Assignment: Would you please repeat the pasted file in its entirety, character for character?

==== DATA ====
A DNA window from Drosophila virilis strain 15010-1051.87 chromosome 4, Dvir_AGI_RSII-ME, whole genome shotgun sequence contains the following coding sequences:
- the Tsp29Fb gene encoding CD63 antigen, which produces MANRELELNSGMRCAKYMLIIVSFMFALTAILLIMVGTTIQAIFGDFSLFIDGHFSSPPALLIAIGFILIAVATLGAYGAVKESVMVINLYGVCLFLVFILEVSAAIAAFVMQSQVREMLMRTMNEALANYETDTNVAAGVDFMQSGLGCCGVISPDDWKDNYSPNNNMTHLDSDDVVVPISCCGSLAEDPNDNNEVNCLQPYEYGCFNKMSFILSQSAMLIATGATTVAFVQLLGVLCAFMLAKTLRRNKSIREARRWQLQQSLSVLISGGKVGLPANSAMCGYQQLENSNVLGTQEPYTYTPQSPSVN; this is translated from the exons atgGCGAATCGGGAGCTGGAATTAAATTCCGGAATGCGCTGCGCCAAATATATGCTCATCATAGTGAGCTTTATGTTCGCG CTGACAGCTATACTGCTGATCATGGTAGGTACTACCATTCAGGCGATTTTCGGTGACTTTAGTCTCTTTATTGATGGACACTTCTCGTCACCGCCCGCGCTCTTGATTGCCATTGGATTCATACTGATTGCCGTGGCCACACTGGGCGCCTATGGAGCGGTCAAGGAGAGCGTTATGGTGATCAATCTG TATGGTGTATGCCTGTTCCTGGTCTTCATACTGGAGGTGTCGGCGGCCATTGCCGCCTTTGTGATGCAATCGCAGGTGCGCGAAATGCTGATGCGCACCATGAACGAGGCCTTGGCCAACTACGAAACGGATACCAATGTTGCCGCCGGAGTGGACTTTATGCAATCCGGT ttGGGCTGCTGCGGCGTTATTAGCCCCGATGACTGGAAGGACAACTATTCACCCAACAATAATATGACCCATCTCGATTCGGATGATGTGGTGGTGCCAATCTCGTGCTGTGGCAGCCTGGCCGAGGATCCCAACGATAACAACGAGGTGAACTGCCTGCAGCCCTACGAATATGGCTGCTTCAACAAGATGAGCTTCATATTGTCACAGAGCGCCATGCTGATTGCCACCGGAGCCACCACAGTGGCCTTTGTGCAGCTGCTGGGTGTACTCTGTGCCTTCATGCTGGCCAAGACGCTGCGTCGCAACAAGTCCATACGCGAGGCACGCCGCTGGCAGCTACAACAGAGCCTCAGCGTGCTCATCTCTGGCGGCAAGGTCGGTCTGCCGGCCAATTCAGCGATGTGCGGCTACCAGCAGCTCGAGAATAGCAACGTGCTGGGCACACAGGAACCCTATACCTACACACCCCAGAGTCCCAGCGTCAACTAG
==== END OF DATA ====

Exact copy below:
A DNA window from Drosophila virilis strain 15010-1051.87 chromosome 4, Dvir_AGI_RSII-ME, whole genome shotgun sequence contains the following coding sequences:
- the Tsp29Fb gene encoding CD63 antigen, which produces MANRELELNSGMRCAKYMLIIVSFMFALTAILLIMVGTTIQAIFGDFSLFIDGHFSSPPALLIAIGFILIAVATLGAYGAVKESVMVINLYGVCLFLVFILEVSAAIAAFVMQSQVREMLMRTMNEALANYETDTNVAAGVDFMQSGLGCCGVISPDDWKDNYSPNNNMTHLDSDDVVVPISCCGSLAEDPNDNNEVNCLQPYEYGCFNKMSFILSQSAMLIATGATTVAFVQLLGVLCAFMLAKTLRRNKSIREARRWQLQQSLSVLISGGKVGLPANSAMCGYQQLENSNVLGTQEPYTYTPQSPSVN; this is translated from the exons atgGCGAATCGGGAGCTGGAATTAAATTCCGGAATGCGCTGCGCCAAATATATGCTCATCATAGTGAGCTTTATGTTCGCG CTGACAGCTATACTGCTGATCATGGTAGGTACTACCATTCAGGCGATTTTCGGTGACTTTAGTCTCTTTATTGATGGACACTTCTCGTCACCGCCCGCGCTCTTGATTGCCATTGGATTCATACTGATTGCCGTGGCCACACTGGGCGCCTATGGAGCGGTCAAGGAGAGCGTTATGGTGATCAATCTG TATGGTGTATGCCTGTTCCTGGTCTTCATACTGGAGGTGTCGGCGGCCATTGCCGCCTTTGTGATGCAATCGCAGGTGCGCGAAATGCTGATGCGCACCATGAACGAGGCCTTGGCCAACTACGAAACGGATACCAATGTTGCCGCCGGAGTGGACTTTATGCAATCCGGT ttGGGCTGCTGCGGCGTTATTAGCCCCGATGACTGGAAGGACAACTATTCACCCAACAATAATATGACCCATCTCGATTCGGATGATGTGGTGGTGCCAATCTCGTGCTGTGGCAGCCTGGCCGAGGATCCCAACGATAACAACGAGGTGAACTGCCTGCAGCCCTACGAATATGGCTGCTTCAACAAGATGAGCTTCATATTGTCACAGAGCGCCATGCTGATTGCCACCGGAGCCACCACAGTGGCCTTTGTGCAGCTGCTGGGTGTACTCTGTGCCTTCATGCTGGCCAAGACGCTGCGTCGCAACAAGTCCATACGCGAGGCACGCCGCTGGCAGCTACAACAGAGCCTCAGCGTGCTCATCTCTGGCGGCAAGGTCGGTCTGCCGGCCAATTCAGCGATGTGCGGCTACCAGCAGCTCGAGAATAGCAACGTGCTGGGCACACAGGAACCCTATACCTACACACCCCAGAGTCCCAGCGTCAACTAG